4 years later: Let's leave the Iraqis alone, shall we?

It’s time for the Iraqis to cease their bloody sectarian rivalries, disband their ruthless militias and death squads and take responsibility for their country’s fate. Why should American boys continue dying to save Iraqis from their own perverse selves?

It’s a view expressed by all sides in the U.S. four years after the 2003 invasion. The problem is it shows no understanding of Iraq’s nightmarish past and calamitous psychological present.

Take, for instance, the report of a group of Harvard medical researchers who found that the children of Iraq were “the most traumatized children of war ever described.” The experts concluded that “a majority of Iraq’s children would suffer from severe psychological problems throughout their lives.” (Additional citations for this material are in my book, “Web of Deceit: The history of Western Complicity in Iraq, from Churchill to Kennedy to George W. Bush.”)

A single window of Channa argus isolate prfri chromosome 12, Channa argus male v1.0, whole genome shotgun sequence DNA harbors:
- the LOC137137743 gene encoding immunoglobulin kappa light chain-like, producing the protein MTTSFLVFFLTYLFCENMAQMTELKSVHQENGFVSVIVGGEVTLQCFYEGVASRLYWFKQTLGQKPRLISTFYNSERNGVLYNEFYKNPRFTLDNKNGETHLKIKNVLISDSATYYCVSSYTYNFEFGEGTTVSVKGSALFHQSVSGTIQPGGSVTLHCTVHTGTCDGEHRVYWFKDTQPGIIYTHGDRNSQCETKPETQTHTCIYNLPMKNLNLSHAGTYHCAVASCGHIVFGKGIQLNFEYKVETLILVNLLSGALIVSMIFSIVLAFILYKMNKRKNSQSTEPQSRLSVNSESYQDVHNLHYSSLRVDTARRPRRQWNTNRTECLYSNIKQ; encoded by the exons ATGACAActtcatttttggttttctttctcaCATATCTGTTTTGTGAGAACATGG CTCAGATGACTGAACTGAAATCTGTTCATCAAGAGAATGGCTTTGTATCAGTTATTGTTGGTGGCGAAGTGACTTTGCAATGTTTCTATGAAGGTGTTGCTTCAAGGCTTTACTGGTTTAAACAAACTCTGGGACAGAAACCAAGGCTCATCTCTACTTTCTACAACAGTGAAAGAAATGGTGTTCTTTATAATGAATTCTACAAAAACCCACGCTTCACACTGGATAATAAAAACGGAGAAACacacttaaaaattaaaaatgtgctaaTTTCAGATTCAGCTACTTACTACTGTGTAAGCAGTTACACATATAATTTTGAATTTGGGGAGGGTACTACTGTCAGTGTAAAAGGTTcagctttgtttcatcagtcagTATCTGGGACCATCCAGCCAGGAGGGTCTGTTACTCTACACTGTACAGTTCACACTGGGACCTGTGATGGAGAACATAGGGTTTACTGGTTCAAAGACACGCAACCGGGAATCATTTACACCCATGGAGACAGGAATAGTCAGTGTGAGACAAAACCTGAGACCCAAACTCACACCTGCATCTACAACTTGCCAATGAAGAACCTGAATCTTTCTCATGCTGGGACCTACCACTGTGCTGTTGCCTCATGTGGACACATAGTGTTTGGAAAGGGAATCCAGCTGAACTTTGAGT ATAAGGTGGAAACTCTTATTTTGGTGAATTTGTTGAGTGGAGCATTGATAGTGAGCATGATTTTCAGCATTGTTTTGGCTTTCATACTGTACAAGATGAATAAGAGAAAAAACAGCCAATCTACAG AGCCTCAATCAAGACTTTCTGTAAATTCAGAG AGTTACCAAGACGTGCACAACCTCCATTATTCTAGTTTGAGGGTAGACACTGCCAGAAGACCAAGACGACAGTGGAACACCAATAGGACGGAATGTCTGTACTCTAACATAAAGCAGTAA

That appalling judgment was rendered not recently but sixteen years ago, in May 1991. Consider what Iraqis had already endured at that point: From September, 1980 to August, 1988 more than a million Iraqis and Iranians died in what was the longest war of the twentieth century. As that conflict raged, Saddam also launched his genocidal attacks against the Kurds —which Presidents Reagan and Bush Senior–then Saddam’s de facto allies against Iran–did their best to ignore.

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